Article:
So much noise… and busy-ness. These are the hallmarks of life in the inner city, and for much of suburbia. The sounds are so numerous and invasive that we have tuned out from most of them, having at some stage and place in our brain set a marker not to notice them, unless they move outside of certain parameters. I clearly remember our first night in West Melbourne, listening to the sounds of the tram wheels grinding their way around the corner into Errol Street, the cars humming and whining their way on King Street, and – most notoriously – the air brakes of the B-double at 4 am, bringing both Ev and I bolt upright from the bed. Now we sleep through them, stirred only by the extraordinary and unusual. Mind you, I am not sure that we sleep all that deeply – just that we do not let the depth of sleep be interrupted by the sounds outside.
What do we lose by this immersion in sound? Does the unfamiliar silence hold any messages for us? Are we deprived by the constant stimulus in our ears? On those occasions when I leave the city for more rural surroundings, I discover that there is a hum of nature – a thin silence which echoes messages of a different frequency, sounds – yet silent; stillness – which conveys a rich vibrancy. I am in touch with life at a different level, suddenly deeply aware of the movements of my own body – the beating of my heart, the rise and fall of my chest; and at the same time conscious of life in the rustle of a leaf and the stirrings of wind through the trees.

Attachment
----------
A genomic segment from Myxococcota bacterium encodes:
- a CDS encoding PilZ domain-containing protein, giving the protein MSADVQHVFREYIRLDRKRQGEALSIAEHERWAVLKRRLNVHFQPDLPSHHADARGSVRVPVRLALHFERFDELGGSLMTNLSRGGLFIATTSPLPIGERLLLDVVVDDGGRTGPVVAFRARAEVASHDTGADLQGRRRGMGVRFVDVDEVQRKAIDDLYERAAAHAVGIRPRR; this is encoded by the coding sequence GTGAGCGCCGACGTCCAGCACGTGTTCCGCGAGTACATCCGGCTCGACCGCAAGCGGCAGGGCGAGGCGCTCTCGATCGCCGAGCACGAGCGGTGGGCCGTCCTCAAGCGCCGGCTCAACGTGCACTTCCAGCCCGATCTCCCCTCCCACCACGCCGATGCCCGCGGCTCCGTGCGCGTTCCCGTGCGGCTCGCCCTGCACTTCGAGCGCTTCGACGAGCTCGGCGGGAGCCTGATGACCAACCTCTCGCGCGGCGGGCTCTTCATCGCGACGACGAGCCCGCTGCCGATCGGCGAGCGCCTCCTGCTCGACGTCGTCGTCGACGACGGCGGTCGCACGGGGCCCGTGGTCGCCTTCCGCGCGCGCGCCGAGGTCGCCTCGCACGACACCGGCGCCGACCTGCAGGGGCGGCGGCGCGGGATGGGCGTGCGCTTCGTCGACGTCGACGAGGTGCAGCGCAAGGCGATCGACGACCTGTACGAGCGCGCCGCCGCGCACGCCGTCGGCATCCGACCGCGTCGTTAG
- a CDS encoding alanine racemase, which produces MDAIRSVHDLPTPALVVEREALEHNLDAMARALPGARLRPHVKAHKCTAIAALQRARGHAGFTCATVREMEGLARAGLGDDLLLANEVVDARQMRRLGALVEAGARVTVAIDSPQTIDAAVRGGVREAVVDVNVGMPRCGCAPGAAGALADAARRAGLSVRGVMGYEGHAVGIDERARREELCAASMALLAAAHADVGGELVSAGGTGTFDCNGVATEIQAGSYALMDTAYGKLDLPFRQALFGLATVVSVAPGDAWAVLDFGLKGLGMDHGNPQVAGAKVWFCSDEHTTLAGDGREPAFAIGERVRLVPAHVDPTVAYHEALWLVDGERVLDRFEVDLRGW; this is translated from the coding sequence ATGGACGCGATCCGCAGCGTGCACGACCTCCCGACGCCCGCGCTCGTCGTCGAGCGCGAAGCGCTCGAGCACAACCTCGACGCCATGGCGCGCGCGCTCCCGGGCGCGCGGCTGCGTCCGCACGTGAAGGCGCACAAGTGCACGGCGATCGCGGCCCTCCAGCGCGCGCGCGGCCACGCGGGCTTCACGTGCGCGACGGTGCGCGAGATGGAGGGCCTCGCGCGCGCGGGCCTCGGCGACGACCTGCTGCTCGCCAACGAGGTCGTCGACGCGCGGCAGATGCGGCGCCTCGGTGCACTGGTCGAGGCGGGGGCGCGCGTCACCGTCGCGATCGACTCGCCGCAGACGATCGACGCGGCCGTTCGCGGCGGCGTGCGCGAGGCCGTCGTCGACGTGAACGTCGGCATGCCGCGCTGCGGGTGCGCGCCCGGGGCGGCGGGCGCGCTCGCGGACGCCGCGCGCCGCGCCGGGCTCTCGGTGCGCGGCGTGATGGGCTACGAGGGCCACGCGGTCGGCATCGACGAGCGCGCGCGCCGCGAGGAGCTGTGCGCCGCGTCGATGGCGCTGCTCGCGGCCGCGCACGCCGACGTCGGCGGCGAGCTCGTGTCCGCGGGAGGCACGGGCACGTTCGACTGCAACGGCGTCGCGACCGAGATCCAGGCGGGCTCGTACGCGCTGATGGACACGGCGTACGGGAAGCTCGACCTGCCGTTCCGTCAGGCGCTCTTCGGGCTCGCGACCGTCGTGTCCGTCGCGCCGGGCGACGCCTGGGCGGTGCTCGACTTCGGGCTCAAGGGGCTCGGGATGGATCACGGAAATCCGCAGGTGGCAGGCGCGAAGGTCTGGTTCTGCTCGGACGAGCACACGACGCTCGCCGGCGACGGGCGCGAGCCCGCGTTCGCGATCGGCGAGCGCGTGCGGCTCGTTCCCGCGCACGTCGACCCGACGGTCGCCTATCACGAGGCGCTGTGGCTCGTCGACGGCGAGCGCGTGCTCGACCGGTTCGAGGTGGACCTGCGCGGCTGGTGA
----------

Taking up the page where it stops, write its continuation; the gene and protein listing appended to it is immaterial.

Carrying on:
My city mind has learned to block any response to a certain level of noise – it has to be aware of a difference in frequency or volume, or bear an unfamiliar tone which piques curiosity. I subconsciously define “interest” as related to that with which I am unfamiliar. The accustomed lacks notoriety. The unfamiliar is the place of fresh encounter.
And I subconsciously take this same attitude to my own journey of faith – deeming that which is ‘out of the ordinary’ as the only place worthy of closer examination. The hunger for “the new” permeates our culture, and invades my spirituality: it has to be extraordinary or unusual to be worthy of God. Such an attitude robs me of the wonder of God’s presence in the ordinary – which is the bulk of life’s experience.
Jesus depicted God’s kingdom at work in the ordinary-ness of life: a widow losing a coin, a sower in the field, a small tree… God was to be found in the very things I have conditioned my mind to ignore.
And I sometimes wonder at the poverty of my own journey of faith…
December 5, 2004